- 2 Forms of Throat Cancer
- 3 Types of Pharyngeal Cancer
- 3 Types of Laryngeal Cancer
- 11 Signs and Symptoms
- 6 Possible Risk Factors
- Treatment Options
Yes, throat cancer is a type of head and neck cancer. The throat is made up of the oropharynx, hypopharynx, nasopharynx, and larynx. Throat cancer is diagnosed if cancer cells are identified in one or more of these sections of the throat.
Throat cancer is classified as pharyngeal or laryngeal cancer depending on which region of the throat is afflicted.
- Pharyngeal cancer is a kind of cancer that affects the pharynx, a thin tube that begins at your nose and ends at the beginning of the esophagus and trachea.
- Laryngeal carcinoma is a kind of cancer that affects the larynx.
2 forms of throat cancer
- Squamous cell carcinoma
- This form of throat cancer grows in the thin, flat cells that line most of the throat.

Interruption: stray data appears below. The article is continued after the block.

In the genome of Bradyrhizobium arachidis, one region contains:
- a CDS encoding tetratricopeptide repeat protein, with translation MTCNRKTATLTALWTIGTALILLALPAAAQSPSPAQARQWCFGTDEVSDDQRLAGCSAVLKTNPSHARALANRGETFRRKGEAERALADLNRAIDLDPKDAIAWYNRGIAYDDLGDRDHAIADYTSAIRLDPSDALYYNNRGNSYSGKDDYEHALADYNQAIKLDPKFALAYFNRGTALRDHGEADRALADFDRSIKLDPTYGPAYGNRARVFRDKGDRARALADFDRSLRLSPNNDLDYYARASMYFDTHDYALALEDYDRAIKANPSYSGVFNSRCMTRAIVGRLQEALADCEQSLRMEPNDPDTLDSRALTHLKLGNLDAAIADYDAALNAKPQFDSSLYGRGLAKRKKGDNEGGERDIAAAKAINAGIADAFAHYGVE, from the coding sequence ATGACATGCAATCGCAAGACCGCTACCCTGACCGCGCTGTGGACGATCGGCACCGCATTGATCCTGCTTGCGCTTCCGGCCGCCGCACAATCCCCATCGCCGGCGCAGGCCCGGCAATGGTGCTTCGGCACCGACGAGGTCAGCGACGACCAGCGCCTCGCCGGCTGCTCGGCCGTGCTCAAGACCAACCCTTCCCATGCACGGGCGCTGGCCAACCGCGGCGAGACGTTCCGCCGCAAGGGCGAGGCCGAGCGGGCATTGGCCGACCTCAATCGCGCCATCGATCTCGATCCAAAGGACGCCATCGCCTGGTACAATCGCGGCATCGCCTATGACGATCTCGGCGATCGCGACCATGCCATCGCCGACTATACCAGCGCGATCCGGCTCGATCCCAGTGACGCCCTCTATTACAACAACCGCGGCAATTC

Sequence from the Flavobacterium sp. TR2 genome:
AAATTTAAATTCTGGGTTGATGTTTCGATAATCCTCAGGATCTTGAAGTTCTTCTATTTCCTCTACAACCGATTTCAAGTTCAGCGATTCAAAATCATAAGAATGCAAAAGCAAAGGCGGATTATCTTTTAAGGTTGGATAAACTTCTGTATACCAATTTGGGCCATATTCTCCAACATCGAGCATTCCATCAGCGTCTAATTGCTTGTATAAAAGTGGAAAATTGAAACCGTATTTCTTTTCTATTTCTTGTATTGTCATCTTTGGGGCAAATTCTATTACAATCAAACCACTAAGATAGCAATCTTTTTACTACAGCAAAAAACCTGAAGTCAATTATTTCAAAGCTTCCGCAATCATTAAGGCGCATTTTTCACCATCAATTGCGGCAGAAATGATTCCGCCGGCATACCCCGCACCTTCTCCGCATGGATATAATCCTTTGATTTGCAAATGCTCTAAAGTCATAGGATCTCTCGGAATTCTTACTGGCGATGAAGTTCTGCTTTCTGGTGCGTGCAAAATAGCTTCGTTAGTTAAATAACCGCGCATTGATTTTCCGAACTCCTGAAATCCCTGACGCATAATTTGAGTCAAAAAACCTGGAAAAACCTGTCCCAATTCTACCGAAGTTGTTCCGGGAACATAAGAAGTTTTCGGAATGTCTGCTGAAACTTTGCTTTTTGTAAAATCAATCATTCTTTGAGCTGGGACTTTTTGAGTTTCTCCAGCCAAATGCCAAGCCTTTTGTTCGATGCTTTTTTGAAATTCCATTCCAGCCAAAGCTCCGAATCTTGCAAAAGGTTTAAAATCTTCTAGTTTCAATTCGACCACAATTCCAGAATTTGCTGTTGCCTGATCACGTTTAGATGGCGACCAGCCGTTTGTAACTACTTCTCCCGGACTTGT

- They are the most frequent kind of laryngeal cancer. Squamous cell carcinomas account for 90 percent of all instances of throat cancer.
- This form of throat cancer starts in the glandular cells of the throat, glandular tissues, or secretory cells.
- It is frequently associated with stomach, vaginal, and cervical cancers although it could be discovered in the neck.
3 types of pharyngeal cancer
- Nasopharynx cancer: In the upper part of the throat behind the nose.
- Oropharynx cancer: In the middle part of the throat behind the tongue.
- Hypopharynx cancer: In the bottom part of the throat above the esophagus.
3 types of laryngeal cancer
- Glottic cancer: Cancer of the vocal cords. Comprises 59 percent of throat cancers.